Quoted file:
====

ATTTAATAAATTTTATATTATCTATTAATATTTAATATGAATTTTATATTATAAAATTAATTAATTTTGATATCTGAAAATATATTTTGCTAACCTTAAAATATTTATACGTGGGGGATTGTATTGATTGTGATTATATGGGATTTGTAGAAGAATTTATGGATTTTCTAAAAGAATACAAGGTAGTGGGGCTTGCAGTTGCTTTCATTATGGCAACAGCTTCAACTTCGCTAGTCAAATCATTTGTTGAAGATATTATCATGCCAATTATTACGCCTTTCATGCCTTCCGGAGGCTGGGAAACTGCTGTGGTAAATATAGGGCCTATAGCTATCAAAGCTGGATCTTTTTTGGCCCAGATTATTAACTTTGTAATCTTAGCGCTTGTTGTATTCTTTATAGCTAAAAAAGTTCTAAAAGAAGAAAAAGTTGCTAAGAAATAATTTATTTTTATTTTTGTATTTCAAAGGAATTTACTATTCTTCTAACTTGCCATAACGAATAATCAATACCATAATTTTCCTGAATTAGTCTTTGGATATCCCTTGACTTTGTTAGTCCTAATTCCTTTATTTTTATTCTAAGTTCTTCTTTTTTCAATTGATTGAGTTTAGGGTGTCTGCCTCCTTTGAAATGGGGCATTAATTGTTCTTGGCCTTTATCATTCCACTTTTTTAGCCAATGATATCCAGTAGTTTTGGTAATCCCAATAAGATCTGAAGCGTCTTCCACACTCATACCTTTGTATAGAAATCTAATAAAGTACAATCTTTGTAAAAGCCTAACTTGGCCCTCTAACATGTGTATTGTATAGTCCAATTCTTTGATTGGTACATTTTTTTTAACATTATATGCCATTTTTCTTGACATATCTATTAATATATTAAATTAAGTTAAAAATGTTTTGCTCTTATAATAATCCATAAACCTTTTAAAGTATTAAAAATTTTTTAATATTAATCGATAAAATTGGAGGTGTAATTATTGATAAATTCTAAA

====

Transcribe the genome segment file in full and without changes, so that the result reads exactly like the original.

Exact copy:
ATTTAATAAATTTTATATTATCTATTAATATTTAATATGAATTTTATATTATAAAATTAATTAATTTTGATATCTGAAAATATATTTTGCTAACCTTAAAATATTTATACGTGGGGGATTGTATTGATTGTGATTATATGGGATTTGTAGAAGAATTTATGGATTTTCTAAAAGAATACAAGGTAGTGGGGCTTGCAGTTGCTTTCATTATGGCAACAGCTTCAACTTCGCTAGTCAAATCATTTGTTGAAGATATTATCATGCCAATTATTACGCCTTTCATGCCTTCCGGAGGCTGGGAAACTGCTGTGGTAAATATAGGGCCTATAGCTATCAAAGCTGGATCTTTTTTGGCCCAGATTATTAACTTTGTAATCTTAGCGCTTGTTGTATTCTTTATAGCTAAAAAAGTTCTAAAAGAAGAAAAAGTTGCTAAGAAATAATTTATTTTTATTTTTGTATTTCAAAGGAATTTACTATTCTTCTAACTTGCCATAACGAATAATCAATACCATAATTTTCCTGAATTAGTCTTTGGATATCCCTTGACTTTGTTAGTCCTAATTCCTTTATTTTTATTCTAAGTTCTTCTTTTTTCAATTGATTGAGTTTAGGGTGTCTGCCTCCTTTGAAATGGGGCATTAATTGTTCTTGGCCTTTATCATTCCACTTTTTTAGCCAATGATATCCAGTAGTTTTGGTAATCCCAATAAGATCTGAAGCGTCTTCCACACTCATACCTTTGTATAGAAATCTAATAAAGTACAATCTTTGTAAAAGCCTAACTTGGCCCTCTAACATGTGTATTGTATAGTCCAATTCTTTGATTGGTACATTTTTTTTAACATTATATGCCATTTTTCTTGACATATCTATTAATATATTAAATTAAGTTAAAAATGTTTTGCTCTTATAATAATCCATAAACCTTTTAAAGTATTAAAAATTTTTTAATATTAATCGATAAAATTGGAGGTGTAATTATTGATAAATTCTAAA